"While the brain undergoes spontaneous recovery in the immediate days, weeks and months following a brain injury," according to Dr. Lori Cook, pediatric brain injury specialist, "cognitive deficits may continue to evolve months to years after the initial brain insult when the brain is called upon to perform higher-order reasoning and critical thinking tasks." Though the "plasticity" of a younger brain may aid children's spontaneous recovery, long-term damages to a child's impressionable and developing brain are typically more devastating than to an adult's. Some of the most common effects of TBI, including trouble processing information or impaired judgement, blend in with the cognitive expectations for a young child. If a toddler wasn't able to solve algebraic equations before his accident, his cognitive symptoms, such as an inability to think through sophisticated problems, won't be noticeable for years after his initial injury.

As such, children "grow into their TBI." When an injured child ages, encountering increasingly abstract thinking or complex problem solving as they get older, the damaged parts of his brain may not be able to keep up with age-appropriate expectations. In the years following TBI, the child may reach a "neurocognitive stall," in which the social or cognitive skills expected of him surpass the ability of his impaired brain. His newly-visible disability can be treated with therapy or accommodated with an individual education plan, but the emotional consequences can be enduring. The child and his peers will likely remember how things were different before the accident, which can cause many social and emotional changes. A child who was injured years ago, when he was an infant or a toddler, may not even remember his injury, making his sudden symptoms all the more frustrating and confusing.

Treatments depend on a variety of factors, including the type of brain injury, its severity, and the child's age. Common treatments for minor to moderate TBI include ice, rest, antibiotics and bandages, observation, and possibly stitches. More severe cases may require breathing assistance, diagnostic tests, or surgery. Since many symptoms of TBI affect a child's ability to perform in school, both socially and academically, parents will often make accommodations for their child through the school's special education department. Even in the most minor cases, an injured child is likely to suffer temporary academic setbacks due to fatigue or an inability to concentrate.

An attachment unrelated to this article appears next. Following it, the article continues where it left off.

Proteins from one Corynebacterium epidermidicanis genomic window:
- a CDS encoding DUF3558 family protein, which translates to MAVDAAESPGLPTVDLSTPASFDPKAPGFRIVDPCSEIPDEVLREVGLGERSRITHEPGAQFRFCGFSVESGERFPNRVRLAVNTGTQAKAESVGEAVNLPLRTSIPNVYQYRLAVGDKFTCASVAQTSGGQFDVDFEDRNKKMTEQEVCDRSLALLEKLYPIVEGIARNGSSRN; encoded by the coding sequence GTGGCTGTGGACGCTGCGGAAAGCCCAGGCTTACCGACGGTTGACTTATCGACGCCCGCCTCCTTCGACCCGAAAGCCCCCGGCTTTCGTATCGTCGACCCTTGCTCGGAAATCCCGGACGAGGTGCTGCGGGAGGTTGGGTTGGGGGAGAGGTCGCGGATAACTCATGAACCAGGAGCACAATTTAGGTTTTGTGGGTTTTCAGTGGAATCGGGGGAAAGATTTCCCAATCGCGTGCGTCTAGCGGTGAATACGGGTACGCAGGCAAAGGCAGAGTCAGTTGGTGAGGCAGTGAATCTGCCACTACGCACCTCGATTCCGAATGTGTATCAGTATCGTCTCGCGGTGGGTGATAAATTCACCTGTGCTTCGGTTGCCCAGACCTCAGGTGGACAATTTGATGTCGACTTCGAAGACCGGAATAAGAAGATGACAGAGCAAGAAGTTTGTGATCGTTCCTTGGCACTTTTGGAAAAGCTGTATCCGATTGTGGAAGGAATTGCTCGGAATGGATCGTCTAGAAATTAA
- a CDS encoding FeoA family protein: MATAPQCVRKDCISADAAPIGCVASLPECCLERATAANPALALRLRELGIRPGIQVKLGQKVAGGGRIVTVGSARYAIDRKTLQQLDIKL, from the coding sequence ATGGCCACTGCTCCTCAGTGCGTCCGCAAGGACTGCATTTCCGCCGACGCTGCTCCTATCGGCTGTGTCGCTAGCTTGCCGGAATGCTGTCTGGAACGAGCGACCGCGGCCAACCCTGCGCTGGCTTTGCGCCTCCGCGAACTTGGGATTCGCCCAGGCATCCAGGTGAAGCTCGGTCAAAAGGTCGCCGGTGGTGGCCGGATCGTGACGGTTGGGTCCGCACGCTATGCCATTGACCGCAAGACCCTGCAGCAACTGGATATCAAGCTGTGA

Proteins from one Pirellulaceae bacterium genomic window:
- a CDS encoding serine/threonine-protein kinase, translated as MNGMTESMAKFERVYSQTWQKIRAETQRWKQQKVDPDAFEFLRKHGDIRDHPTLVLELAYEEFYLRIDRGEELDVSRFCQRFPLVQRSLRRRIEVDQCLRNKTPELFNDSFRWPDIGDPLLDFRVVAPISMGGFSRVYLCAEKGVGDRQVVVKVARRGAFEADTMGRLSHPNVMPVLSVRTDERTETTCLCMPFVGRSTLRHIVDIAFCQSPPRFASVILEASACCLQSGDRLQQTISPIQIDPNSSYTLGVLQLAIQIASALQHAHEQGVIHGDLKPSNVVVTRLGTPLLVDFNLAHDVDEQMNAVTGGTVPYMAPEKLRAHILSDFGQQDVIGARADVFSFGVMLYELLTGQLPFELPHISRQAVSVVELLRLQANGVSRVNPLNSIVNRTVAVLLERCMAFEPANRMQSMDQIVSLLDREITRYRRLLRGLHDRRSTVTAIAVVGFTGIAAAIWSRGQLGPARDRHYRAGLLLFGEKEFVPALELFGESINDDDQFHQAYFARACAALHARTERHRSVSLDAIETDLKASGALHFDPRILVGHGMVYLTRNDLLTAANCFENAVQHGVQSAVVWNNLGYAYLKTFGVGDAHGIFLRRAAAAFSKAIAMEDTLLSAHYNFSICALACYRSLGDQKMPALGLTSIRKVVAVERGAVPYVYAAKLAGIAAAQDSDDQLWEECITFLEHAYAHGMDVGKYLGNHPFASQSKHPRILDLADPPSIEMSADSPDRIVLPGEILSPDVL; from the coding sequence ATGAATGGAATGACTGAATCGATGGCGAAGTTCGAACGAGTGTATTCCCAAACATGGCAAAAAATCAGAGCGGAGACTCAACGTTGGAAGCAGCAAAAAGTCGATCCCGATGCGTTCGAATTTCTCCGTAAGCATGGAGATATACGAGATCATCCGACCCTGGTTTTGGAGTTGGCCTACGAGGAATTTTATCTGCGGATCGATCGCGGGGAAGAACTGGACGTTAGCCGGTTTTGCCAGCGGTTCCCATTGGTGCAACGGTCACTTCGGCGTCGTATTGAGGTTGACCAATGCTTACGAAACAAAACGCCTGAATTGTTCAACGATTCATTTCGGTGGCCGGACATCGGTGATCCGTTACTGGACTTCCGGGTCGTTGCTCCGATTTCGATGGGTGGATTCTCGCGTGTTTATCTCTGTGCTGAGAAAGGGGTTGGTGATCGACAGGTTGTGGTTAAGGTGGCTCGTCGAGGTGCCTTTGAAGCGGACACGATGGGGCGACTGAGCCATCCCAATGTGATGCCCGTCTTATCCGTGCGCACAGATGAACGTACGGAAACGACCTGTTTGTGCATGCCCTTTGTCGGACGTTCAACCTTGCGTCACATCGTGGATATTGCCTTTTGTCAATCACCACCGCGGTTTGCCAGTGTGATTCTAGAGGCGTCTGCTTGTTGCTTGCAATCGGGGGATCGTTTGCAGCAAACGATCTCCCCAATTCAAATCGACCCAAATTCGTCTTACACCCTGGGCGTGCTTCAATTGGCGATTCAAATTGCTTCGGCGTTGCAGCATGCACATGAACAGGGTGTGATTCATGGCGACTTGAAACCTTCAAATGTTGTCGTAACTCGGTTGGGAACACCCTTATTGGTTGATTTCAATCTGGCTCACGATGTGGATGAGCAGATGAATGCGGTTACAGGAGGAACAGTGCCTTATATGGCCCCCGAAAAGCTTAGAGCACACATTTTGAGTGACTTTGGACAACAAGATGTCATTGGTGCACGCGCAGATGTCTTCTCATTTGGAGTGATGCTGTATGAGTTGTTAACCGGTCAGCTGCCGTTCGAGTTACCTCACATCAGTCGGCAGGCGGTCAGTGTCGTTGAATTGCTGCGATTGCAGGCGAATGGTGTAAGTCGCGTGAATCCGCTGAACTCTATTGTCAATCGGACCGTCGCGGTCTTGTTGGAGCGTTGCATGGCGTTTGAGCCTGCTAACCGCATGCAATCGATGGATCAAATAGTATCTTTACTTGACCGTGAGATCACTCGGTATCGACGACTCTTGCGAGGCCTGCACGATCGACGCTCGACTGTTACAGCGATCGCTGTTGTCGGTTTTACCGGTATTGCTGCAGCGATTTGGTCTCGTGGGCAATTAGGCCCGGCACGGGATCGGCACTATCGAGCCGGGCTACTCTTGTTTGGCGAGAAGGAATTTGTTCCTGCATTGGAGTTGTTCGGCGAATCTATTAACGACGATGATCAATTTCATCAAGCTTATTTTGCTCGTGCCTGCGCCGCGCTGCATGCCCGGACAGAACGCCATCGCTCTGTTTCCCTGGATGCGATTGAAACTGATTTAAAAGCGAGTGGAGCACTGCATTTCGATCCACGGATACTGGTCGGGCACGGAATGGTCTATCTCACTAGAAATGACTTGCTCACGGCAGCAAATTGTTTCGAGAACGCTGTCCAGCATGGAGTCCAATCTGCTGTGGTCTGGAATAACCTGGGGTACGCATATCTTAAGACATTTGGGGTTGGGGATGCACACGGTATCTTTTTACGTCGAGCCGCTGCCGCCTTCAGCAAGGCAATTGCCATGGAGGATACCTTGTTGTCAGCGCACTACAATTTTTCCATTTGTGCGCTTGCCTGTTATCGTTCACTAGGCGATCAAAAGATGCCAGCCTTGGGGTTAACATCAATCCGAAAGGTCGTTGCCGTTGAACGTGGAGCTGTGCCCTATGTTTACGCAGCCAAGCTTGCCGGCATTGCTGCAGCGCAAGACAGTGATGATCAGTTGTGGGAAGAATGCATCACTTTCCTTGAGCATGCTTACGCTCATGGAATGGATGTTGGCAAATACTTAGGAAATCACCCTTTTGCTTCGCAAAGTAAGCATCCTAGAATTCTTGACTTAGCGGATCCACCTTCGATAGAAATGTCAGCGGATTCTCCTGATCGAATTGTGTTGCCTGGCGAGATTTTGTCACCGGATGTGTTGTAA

The common modes of brain injury vary depending on the age of the child. For the youngest children, under age four, falls are particularly prevalent, whereas older children are more likely to suffer brain damage from car accidents (either riding as a passenger or hit as a pedestrian). For all children, blunt trauma, including sports accidents, is the most frequent cause of brain injury. In total, for both adults and children, 41% of reported brain injuries are caused by falls, 15% by blows to the head, 14% by car crashes, 11% by assaults, and 19% by unknown causes. But these statistics are likely biased, because many brain injuries go unreported. Cultures of resilience, secrecy, and shame, surrounding athletics and domestic abuse in particular, often prevent brain injury victims from seeking treatment.

Sports Accidents

While serious brain injuries that occur on the athletic field are easy to diagnose, subtler injuries often fly under the radar. If a soccer goalie loses consciousness after getting hit with the ball, the coach knows he should call for an ambulance. But what if the goalie doesn't lose consciousness, she just looks a little disoriented? What if she's the team's MVP, and she says she feels good enough to keep playing? Combined, these factors contribute to an epidemic of under-reported and untreated brain injuries. Coaches, parents, even athletic trainers want to see their teams win. This group of adults, responsible for evaluating athletes for signs and symptoms of brain injury, is biased toward allowing a possibly concussed athlete to return to play.

Between the incentives of competition or scholarships, and the cultural belief that athletes should be tough, many of the student-athletes who sustain brain injuries will not be given adequate time to recover, if they are taken off the field at all. For an athlete who has suffered a concussion in the past, the risk of future brain injury doubles down. If that concussed soccer goalie goes back to playing before all of her symptoms have cleared up, not only is she more likely to sustain another concussion, the health consequences of her re-injury are much more severe. Repeated concussions put young athletes at risk for devastating conditions, such as second-impact syndrome, early onset dementia, Parkinson's disease, and other neurological disorders requiring neurosurgery.